Department of Human Services

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9.6 Evaluation, transition or exit

Key outcomes

  • document all rationale for transition, exit or evaluation
  • ensure the child, family and other service partners contribute to the transition, evaluation or exit plan
  • evaluate progress and outcomes – what’s left to be progressed, why and by whom?
  • identify continuous improvement opportunities.

Evaluation is important for:

  • measuring achievements against the plan
  • reflecting on elements of the engagement process with the child, family and other agencies
  • developing evidence informed practice
  • reviewing service demands
  • recognising service gaps, strengths and opportunities from the child, family and agency perspective.

Transitions and exits are a natural part of the intervention process. Discussions early in the engagement stage help children and families to understand the parameters of the service intervention. For some children, young people and families, this is a motivating factor, especially for families who have experienced oppressive practices which have contributed negatively to their confidence and resilience.

Case transfers within Safer Family Services (SFS) will ideally be led by the child’s developmental, social and emotional needs within the context of their family. For Aboriginal, CALD or refugee children and families, consideration of previous service experiences, trauma history and the relationship established with the current practitioner will be part of the consultation with the line manager supervision. These consultations and final decision making will be clearly case noted by the practitioner and endorsed by the line manager.

Transfers can be prompted by other factors such as workforce shortages. Consultation and agreement is required with program line managers before the client/family and other external partners (Department for Child Protection, school sites or NGOs) are informed of the transfer.

In accordance with SFS clinical governance, exits from program interventions must be decisions reached in consultation with / under the supervision of your direct line manager.

Recognition of achievements and planning next steps

Include the child and family in the process of evaluation, transition and exit, and be clear about why transition or exit is appropriate currently. Did the child or family initiate transition; if so, why?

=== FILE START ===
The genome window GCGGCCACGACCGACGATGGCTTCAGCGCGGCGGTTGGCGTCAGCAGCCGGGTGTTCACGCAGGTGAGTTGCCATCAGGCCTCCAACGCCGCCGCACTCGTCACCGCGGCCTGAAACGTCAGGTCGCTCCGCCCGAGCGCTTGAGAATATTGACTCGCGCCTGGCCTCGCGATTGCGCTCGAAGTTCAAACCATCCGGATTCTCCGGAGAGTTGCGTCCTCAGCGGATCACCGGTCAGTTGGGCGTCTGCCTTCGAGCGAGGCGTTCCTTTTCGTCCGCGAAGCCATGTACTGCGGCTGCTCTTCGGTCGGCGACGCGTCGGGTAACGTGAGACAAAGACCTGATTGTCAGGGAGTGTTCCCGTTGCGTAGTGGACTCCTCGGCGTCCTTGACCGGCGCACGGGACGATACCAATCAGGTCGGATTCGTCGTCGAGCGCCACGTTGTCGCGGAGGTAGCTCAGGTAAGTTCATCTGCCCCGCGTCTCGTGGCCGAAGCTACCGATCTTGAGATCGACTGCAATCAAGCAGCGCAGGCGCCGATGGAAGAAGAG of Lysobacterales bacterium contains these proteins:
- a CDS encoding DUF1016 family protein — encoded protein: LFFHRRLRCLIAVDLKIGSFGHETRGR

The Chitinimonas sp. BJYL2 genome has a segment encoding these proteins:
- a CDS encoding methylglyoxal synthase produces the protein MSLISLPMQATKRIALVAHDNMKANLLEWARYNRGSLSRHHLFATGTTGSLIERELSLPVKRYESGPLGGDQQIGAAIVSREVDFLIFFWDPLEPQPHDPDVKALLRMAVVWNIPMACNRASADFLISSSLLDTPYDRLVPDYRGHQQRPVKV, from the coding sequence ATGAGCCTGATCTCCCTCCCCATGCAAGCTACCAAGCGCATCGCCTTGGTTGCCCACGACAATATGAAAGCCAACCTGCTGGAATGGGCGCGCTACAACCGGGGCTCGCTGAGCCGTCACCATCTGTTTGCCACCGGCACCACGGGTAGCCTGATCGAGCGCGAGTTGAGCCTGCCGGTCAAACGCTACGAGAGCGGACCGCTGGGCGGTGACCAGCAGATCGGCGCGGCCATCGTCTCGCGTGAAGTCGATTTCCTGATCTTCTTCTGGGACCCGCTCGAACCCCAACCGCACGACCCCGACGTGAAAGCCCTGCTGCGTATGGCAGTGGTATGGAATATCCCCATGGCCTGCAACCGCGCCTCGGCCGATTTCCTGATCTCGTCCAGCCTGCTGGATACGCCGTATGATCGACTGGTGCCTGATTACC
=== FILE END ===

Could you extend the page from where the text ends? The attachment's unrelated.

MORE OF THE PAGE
Plan the next steps carefully and ensure there is appropriate support in place for a successful transition. Make sure the child, family and other services involved are clear about timeframes and the opportunity for re-engagement if needed in the future.

Reflect with your line manager and learn from the challenges and successes.

Use evaluation to strengthen ongoing practice and partnership

Evaluation might include:

  • timing of assessment, or carrying out the assessment
  • tools/form/techniques used, and life domains assessed
  • any gaps in systems supports or issues
  • cultural responses and relevance of service tools and techniques
  • the relevance of the information gathered to support case interventions.

Reviewing/ reflecting on practice is part of clinical supervision:

  • what were some of the challenges (if any) with engaging the child/family? How were these resolved? What would you do differently?
  • is the child safer now within the family? Has the child and family’s wellbeing and resilience improved?
  • were cultural connections respected and strengthened during intervention? How was this supported by you and cultural consultants?
  • what was new learning for you or others (For example, co-workers)?

Continuous improvement is about reviewing processes, practices and interventions to improve future service response and practices.

Recognition of contributions of all parties

Recognise the efforts, contributions and support of the child, family and each partner.

Transfer of cases internal to SFS

Practitioners are required to consult line managers for approval to transfer. The practitioner is to ensure all assessment and case plans are up to date, including cultural consultations etc. The line manager ensures all documentation is completed prior to transfer, including identification of elevated child protection risks at the time of transfer (timing of transfers must prioritise and support protective factors for the child).

Exit or ending conversation

Children and other participants in the case plan should be aware of the service ending and have an opportunity to reflect and confirm with the practitioner protective capacity and support that has been put in place.

Cultural considerations for Aboriginal clients

If a transition to a new worker or service occurs, ensure the transition happens slowly over several engagements with both workers if this is required by the child and family. The pace of transitions should be determined on a case-by-case basis according to the child and family’s needs. Make sure the new worker has access to information on the history of involvement, levels of engagement and planning for the future. The original worker should provide follow-up after the transition has formally occurred to check on the client’s wellbeing and provide reassurance about the new worker’s involvement.

Practice point: evaluation, transition or exit

Transitions and endings in case management are critical in ensuring that children and families remain connected to services. Exits from services should be completed comprehensively to ensure children and families feel confident to re-connect should they need to. Recognise that endings for children (in particular) can be a time of increased anxiety or concern. For adults with trauma histories, there may be a sense of loss and grief.

Page last updated : 25 Nov 2021

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